Ergonomic user interface scenarios

As an example, many years ago we were designing a piece of equipment used by tactical ground controllers.  It was a device to help them pinpoint targets for pilots overhead.  The device was already larger than desired due to the technology inside.  There was a viewport on the back of the unit and the scientists in charge wanted to place it vertically.  Knowing that the users would be standing, kneeling, or prone, and also wearing a helmet and body armor, we convinced them to angle the viewport.

The 80% Solution Now Instead of the 100% Solution Later

War is fast and chaotic.  A partial solution now can be better than a perfect solution later.  We have seen problems arise when the stakeholders in a project are too far removed from the users.  Bureaucrats can take so long writing requirements that the technology is obsolete before fielding.  Take for example the use of Commercial-Off-The-Shelf (COTS) solutions.  For years the military had built custom solutions for wearable computing.  Warfighters wanted moving maps and situational awareness.  Fielding custom computer hardware for this is very expensive and time consuming.  Eventually with the advent of inexpensive smart phones, the decision makers realized that the phones weren’t a perfect solution to their problems, but they were cheap, light, powerful,available now, and regularly updated with more powerful hardware and software.  There were obvious problems.  The devices weren’t waterproof and rugged for field use, but we were able to find solutions for that much cheaper than if we had built the hardware from scratch.

Get in the Field

While design tools like 4A’s, FEA, lab testing, and others are very helpful, nothing can replace field evaluation.  There are some ergonomic factors that can’t be figured on a computer very well.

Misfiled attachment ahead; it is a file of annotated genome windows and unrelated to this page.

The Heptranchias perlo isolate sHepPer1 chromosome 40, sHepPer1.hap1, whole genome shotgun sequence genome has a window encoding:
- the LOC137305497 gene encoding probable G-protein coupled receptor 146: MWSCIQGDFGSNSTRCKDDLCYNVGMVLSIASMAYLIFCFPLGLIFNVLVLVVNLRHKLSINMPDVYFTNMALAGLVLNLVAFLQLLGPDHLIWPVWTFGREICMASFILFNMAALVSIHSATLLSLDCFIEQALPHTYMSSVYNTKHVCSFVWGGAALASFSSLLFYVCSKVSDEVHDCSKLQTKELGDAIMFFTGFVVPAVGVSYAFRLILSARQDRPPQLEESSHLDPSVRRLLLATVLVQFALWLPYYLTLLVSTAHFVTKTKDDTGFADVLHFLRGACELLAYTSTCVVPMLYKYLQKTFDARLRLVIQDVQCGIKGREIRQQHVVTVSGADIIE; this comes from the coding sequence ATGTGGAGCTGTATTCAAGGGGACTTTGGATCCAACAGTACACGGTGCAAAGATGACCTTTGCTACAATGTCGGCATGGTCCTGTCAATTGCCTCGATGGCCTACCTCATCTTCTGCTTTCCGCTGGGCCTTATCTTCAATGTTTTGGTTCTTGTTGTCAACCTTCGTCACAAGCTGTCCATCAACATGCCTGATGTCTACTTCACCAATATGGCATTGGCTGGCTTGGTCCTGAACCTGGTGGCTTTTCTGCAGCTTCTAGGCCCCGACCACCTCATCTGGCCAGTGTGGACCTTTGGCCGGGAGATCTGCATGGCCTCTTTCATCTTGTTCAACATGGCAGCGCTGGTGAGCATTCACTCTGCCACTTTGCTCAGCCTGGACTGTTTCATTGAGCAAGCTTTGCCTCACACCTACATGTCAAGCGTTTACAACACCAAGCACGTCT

Just a few things that are difficult to do at our desks:

  • Tactile feel of buttons and knobs while wearing gloves
  • Ability to reach something mounted to body armor
  • Balance of weight feel on this handheld device
  • Is this screen readable in daylight
  • Does this product interfere with other important tasks (shouldering a weapon)
  • Will this thing work while I jump out of an airplane?

Field evaluations require physical prototypes.  We use any kind of prototype that gets us in the field and gets good feedback fast.  We’ve sent 3D printed parts out of airplanes at high altitude, making modifications and re-jumping multiple times in a week.  We’ve built small vehicles out of plywood to get a sense for the human scale.  Handmade foam models are regularly used for  ergonomic evaluation.

Don’t take criticism personally

Design is a process of sticking our necks out.  We propose a solution and then try to make it fail.  Failure is personally difficult to stomach.  I had an experience early in my career that helped me stop taking criticism personally (you can read about it here). It was painful and embarrassing at the time but in retrospect very useful.  It helps to keep in mind the end goal and in designing for the military, it helps to understand that we are designing for users who literally risk their lives while using our product.  So if those users are intense in their criticism, we don’t take it personally, we take it seriously.

Two is One and One is None

There’s a phrase we hear repeatedly, “two is one and one is none.”  It means that if a piece of equipment is mission critical, there needs to be a backup plan for when it breaks, gets blown-up or gets lost.  We also use it as motivation to think about critical points of failure, and types of failure.  When designing battlefield equipment, there is no such thing as indestructible.  We minimize failures and see they don’t make the product NMC (non-mission capable).  We felt vindicated when one of our smartphone protective cases came back to us for repair with an explanation.  The mount was badly mangled, the case was broken.  The user was in a helicopter crash.  Luckily no one died.  They told us that even though the protective case broke, it did it’s job.  The smartphone was still working and they were able to call in help.  There’s no practical way to build every product to survive every eventuality on the battlefield.  Remember users want to run light.  But we need to get home to fight another day.

Military gear usually serves a more critical mission than commercial gear.  We don’t just apply military grade solutions to commercial gear.  But when designing civilian gear, we apply the same intense but pragmatic process of understanding the problem, trying solutions, getting feedback, making improvements.